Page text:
The seismic behavior of frame bridges is generally evaluated using nonlinear static analysis with different plasticity models hence this paper tends to focus on the effectiveness of the two most common nonlinear modeling approaches comprising of concentrated and distributed plasticity models. A three-span prestressed concrete frame bridge in Tehran, Iran, including a pair of independent parallel bridge structures was selected as the model of the study. The parallel bridges were composed of identical decks with the total length of 215 meters supported on different regular and irregular substructures with non-prismatic piers. To calibrate the analytical modeling, a large-scale experimental and analytical seismic study on a two-span reinforced concrete bridge system carried out at the University of Nevada Reno was used. The comparison of the results shows the accuracy of analytical studies. In addition, close correlation between results obtained from two nonlinear modeling methods depicts that the lumped plasticity approach can be decisively considered as the useful tool for the nonlinear modeling of non-prismatic bridge piers with hollow sections due to its simple modeling assumption and less computational time.
H. Shakib, Gh. R. Atefatdoost,
Volume 12, Issue 1 (3-2014)
Abstract

An approach was formulated for the nonlinear analysis of three-dimensional dynamic soil-structure interaction (SSI) of asymmetric buildings in time domain in order to evaluate the seismic response behavior of torsionally coupled wall-type buildings. The asymmetric building was idealized as a single-storey three-dimensional system resting on different soil conditions. The soil beneath the superstructure was modeled as nonlinear solid element. As the stiffness of the reinforced concrete flexural wall is a strength dependent parameter, a method for strength distribution among the lateral force resisting elements was considered. The response of soil-structure interaction of the system under the lateral component of El Centro 1940 earthquake record was evaluated and the effect of base flexibility on the response behavior of the system was verified. The results indicated that the base flexibility decreased the torsional response of asymmetric building so that this effect for soft soil was maximum. On the other hand, the torsional effects can be minimized by using a strength distribution, when the centre of both strength CV and rigidity CR is located on the opposite side of the centre of mass CM, and SSI has no effect on this criterion.
R. Vidjeapriya, V. Vasanthalakshmi, K. P. Jaya,
Volume 12, Issue 1 (3-2014)
Abstract

The present study focuses on the performance of precast concrete beam-column dowel connections subjected to cyclic loading by conducting experiments. In this study, one-third scale model of two types of precast and a monolithic beam-column connection were cast and tested under reverse cyclic loading. The precast connections considered for this study is a beam-column connection where beam is connected to column with corbel using (i) dowel bar and (ii) dowel bar with cleat angle. The experimental results of the precast specimens have been compared with that of the reference monolithic connection. The sub-assemblage specimens have been subjected to reverse cyclic displacement-controlled lateral loading applied at the end of the beam. The performance of the precast connections in terms of the ultimate load carrying capacity, post- elastic strength enhancement factor, load-displacement hysteresis behaviour, moment-rotation hysteresis behaviour, energy dissipation capacity, equivalent viscous damping ratio and ductility factor were compared with that of the monolithic beam-column connection. The monolithic specimen was found to perform better when compared to the precast specimens in terms of strength and energy dissipation. In terms of ductility, the precast specimen using dowel bar and cleat angle showed better behaviour when compared to the reference monolithic specimen.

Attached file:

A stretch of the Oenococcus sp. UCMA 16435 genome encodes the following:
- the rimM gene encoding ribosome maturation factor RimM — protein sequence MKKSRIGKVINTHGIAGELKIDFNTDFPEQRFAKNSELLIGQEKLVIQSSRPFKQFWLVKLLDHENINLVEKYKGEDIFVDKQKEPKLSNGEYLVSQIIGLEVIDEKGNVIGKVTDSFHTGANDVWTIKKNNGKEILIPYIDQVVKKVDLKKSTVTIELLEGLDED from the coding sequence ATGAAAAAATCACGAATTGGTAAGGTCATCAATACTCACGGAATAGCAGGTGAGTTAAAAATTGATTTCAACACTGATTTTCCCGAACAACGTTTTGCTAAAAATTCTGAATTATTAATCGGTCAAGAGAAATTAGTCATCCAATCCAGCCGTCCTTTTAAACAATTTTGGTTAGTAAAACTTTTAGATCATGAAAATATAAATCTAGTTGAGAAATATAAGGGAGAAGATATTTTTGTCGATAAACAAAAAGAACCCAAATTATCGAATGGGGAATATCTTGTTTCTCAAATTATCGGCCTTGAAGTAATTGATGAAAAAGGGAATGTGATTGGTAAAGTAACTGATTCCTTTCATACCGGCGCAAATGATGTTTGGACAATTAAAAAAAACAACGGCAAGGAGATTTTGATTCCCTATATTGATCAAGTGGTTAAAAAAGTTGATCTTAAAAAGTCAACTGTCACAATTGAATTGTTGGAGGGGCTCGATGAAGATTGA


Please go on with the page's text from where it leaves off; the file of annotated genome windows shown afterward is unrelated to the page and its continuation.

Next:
P. Vahabkashi, A. R. Rahai, A. Amirshahkarami,
Volume 12, Issue 1 (3-2014)
Abstract

Piles or drilled shafts used in bridge foundation, waterfronts, and high rise buildings are generally subjected to lateral loads. In order to study the effect of concrete pile geometry on the structural behavior in layered soils, several models with different shapes and dimensions for piles and different properties for two soil layers with variable thickness were selected and analyzed using the finite difference method. The performance of piles situated in layered granular soil with different compaction and thicknesses were studied in two cycles of lateral loading and unloading. The applied finite difference procedure is also validated based on experimental and published results. The pile head displacement of different models due to their overall deformation and rotation were calculated under maximum loading. For a comparison of pile head displacement due to their overall deformation and rotation in different models, the "performance index” is defined as the ratio of “displacement due to deformation” to the “total displacement”.
A. H. Eghbali, K. Fakharian,